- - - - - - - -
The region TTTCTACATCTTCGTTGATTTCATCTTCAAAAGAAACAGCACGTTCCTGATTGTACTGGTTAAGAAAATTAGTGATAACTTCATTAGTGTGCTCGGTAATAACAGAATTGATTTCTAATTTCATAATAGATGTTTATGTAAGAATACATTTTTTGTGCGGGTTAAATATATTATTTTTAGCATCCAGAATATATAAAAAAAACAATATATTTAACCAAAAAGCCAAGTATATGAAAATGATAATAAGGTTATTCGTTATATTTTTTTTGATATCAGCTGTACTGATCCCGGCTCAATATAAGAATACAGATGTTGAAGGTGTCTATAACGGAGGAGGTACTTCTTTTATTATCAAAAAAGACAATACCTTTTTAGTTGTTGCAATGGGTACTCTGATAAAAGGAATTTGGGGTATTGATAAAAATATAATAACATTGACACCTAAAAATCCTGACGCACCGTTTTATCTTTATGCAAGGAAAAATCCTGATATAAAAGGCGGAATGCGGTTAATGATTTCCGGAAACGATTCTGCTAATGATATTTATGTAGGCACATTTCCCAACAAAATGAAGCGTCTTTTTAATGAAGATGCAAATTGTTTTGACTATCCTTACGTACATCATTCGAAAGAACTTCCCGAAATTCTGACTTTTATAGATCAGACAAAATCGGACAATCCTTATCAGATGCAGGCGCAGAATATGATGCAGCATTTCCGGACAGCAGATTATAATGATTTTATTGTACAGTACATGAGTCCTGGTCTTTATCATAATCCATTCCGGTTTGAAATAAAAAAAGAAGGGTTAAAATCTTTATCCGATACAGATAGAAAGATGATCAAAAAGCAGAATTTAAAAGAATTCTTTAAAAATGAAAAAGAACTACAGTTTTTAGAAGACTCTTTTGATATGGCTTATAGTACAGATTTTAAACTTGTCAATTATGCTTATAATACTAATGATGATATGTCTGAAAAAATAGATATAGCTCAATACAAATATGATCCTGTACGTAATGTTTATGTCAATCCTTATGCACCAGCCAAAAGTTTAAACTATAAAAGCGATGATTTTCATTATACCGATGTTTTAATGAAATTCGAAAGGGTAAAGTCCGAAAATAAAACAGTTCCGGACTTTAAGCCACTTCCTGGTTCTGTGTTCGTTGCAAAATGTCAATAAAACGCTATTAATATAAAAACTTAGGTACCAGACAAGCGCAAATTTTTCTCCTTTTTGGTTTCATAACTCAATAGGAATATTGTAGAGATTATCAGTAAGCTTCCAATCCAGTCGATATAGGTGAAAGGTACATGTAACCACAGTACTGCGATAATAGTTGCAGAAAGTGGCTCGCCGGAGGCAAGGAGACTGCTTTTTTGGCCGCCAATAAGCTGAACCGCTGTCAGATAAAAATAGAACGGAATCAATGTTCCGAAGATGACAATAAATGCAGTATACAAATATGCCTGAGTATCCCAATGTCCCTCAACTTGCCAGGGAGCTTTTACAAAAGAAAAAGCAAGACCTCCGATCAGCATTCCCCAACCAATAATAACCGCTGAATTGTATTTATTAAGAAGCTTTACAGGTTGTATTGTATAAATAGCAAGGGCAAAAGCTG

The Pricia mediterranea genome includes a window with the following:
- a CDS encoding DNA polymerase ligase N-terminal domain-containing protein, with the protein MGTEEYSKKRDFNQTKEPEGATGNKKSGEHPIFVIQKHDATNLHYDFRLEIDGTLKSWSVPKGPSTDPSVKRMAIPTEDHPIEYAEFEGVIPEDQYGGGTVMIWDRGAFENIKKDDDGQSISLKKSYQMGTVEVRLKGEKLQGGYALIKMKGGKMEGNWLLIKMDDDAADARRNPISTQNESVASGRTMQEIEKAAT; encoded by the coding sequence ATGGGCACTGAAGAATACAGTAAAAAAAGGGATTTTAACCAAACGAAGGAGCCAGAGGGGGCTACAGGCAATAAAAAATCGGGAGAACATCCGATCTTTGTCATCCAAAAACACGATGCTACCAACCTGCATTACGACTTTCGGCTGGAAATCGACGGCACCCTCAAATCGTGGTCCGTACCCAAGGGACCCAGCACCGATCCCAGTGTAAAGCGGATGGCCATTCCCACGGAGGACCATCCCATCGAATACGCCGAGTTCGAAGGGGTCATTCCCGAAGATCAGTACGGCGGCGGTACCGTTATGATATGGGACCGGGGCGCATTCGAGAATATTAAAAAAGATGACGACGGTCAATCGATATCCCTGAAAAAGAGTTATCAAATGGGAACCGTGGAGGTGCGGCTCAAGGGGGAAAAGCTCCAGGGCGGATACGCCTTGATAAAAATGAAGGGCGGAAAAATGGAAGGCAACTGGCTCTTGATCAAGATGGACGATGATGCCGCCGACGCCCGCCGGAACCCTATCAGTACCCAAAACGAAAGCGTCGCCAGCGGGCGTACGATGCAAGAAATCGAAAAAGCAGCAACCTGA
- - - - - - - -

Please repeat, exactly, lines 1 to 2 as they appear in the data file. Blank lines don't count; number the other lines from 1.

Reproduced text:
The region TTTCTACATCTTCGTTGATTTCATCTTCAAAAGAAACAGCACGTTCCTGATTGTACTGGTTAAGAAAATTAGTGATAACTTCATTAGTGTGCTCGGTAATAACAGAATTGATTTCTAATTTCATAATAGATGTTTATGTAAGAATACATTTTTTGTGCGGGTTAAATATATTATTTTTAGCATCCAGAATATATAAAAAAAACAATATATTTAACCAAAAAGCCAAGTATATGAAAATGATAATAAGGTTATTCGTTATATTTTTTTTGATATCAGCTGTACTGATCCCGGCTCAATATAAGAATACAGATGTTGAAGGTGTCTATAACGGAGGAGGTACTTCTTTTATTATCAAAAAAGACAATACCTTTTTAGTTGTTGCAATGGGTACTCTGATAAAAGGAATTTGGGGTATTGATAAAAATATAATAACATTGACACCTAAAAATCCTGACGCACCGTTTTATCTTTATGCAAGGAAAAATCCTGATATAAAAGGCGGAATGCGGTTAATGATTTCCGGAAACGATTCTGCTAATGATATTTATGTAGGCACATTTCCCAACAAAATGAAGCGTCTTTTTAATGAAGATGCAAATTGTTTTGACTATCCTTACGTACATCATTCGAAAGAACTTCCCGAAATTCTGACTTTTATAGATCAGACAAAATCGGACAATCCTTATCAGATGCAGGCGCAGAATATGATGCAGCATTTCCGGACAGCAGATTATAATGATTTTATTGTACAGTACATGAGTCCTGGTCTTTATCATAATCCATTCCGGTTTGAAATAAAAAAAGAAGGGTTAAAATCTTTATCCGATACAGATAGAAAGATGATCAAAAAGCAGAATTTAAAAGAATTCTTTAAAAATGAAAAAGAACTACAGTTTTTAGAAGACTCTTTTGATATGGCTTATAGTACAGATTTTAAACTTGTCAATTATGCTTATAATACTAATGATGATATGTCTGAAAAAATAGATATAGCTCAATACAAATATGATCCTGTACGTAATGTTTATGTCAATCCTTATGCACCAGCCAAAAGTTTAAACTATAAAAGCGATGATTTTCATTATACCGATGTTTTAATGAAATTCGAAAGGGTAAAGTCCGAAAATAAAACAGTTCCGGACTTTAAGCCACTTCCTGGTTCTGTGTTCGTTGCAAAATGTCAATAAAACGCTATTAATATAAAAACTTAGGTACCAGACAAGCGCAAATTTTTCTCCTTTTTGGTTTCATAACTCAATAGGAATATTGTAGAGATTATCAGTAAGCTTCCAATCCAGTCGATATAGGTGAAAGGTACATGTAACCACAGTACTGCGATAATAGTTGCAGAAAGTGGCTCGCCGGAGGCAAGGAGACTGCTTTTTTGGCCGCCAATAAGCTGAACCGCTGTCAGATAAAAATAGAACGGAATCAATGTTCCGAAGATGACAATAAATGCAGTATACAAATATGCCTGAGTATCCCAATGTCCCTCAACTTGCCAGGGAGCTTTTACAAAAGAAAAAGCAAGACCTCCGATCAGCATTCCCCAACCAATAATAACCGCTGAATTGTATTTATTAAGAAGCTTTACAGGTTGTATTGTATAAATAGCAAGGGCAAAAGCTG

The Pricia mediterranea genome includes a window with the following: